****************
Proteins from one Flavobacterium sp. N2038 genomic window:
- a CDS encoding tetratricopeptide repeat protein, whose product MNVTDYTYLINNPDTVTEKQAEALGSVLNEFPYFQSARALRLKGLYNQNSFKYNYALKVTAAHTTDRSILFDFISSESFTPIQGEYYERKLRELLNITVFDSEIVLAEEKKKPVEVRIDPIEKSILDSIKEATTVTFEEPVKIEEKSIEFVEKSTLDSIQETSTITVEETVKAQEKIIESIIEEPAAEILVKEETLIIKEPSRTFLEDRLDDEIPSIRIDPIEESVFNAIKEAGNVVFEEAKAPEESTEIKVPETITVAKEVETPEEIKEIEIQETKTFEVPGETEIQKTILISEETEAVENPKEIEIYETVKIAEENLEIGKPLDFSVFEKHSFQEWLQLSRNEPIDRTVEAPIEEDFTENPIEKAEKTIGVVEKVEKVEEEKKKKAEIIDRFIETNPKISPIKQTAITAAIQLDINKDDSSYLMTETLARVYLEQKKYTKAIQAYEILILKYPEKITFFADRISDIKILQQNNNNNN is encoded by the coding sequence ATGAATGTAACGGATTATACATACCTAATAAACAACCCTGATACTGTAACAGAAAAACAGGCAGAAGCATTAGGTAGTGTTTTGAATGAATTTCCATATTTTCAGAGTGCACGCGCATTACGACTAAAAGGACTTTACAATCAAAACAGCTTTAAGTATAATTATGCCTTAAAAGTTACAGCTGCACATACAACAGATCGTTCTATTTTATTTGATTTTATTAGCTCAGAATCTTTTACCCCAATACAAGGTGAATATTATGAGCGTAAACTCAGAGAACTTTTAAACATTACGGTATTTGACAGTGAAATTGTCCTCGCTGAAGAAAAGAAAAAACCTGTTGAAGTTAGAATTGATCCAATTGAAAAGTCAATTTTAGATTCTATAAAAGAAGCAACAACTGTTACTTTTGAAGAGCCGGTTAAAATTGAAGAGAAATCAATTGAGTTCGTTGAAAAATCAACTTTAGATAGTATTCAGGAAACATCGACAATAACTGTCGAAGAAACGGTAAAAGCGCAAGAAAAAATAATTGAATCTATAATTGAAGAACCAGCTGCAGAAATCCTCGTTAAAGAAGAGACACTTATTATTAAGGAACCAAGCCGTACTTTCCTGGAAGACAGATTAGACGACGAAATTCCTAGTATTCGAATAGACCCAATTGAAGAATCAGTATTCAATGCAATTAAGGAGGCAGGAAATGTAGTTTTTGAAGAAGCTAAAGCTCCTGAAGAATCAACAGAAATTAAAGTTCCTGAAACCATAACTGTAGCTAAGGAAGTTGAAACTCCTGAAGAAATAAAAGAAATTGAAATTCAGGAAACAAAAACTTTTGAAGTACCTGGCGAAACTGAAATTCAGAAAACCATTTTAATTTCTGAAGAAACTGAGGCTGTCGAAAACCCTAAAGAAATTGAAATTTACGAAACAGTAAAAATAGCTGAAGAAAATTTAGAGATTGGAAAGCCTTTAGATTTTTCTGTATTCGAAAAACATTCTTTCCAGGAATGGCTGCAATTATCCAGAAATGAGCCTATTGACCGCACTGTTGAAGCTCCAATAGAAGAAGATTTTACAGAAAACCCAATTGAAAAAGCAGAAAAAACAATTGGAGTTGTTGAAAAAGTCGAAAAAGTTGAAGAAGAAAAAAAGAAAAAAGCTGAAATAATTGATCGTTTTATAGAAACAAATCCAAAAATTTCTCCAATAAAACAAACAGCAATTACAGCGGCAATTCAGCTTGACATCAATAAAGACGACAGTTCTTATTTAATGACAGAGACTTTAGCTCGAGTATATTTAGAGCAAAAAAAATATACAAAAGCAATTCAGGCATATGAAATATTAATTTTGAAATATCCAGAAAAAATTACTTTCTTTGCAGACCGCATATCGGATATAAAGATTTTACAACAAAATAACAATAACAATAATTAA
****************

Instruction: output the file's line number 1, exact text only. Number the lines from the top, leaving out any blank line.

Proteins from one Flavobacterium sp. N2038 genomic window: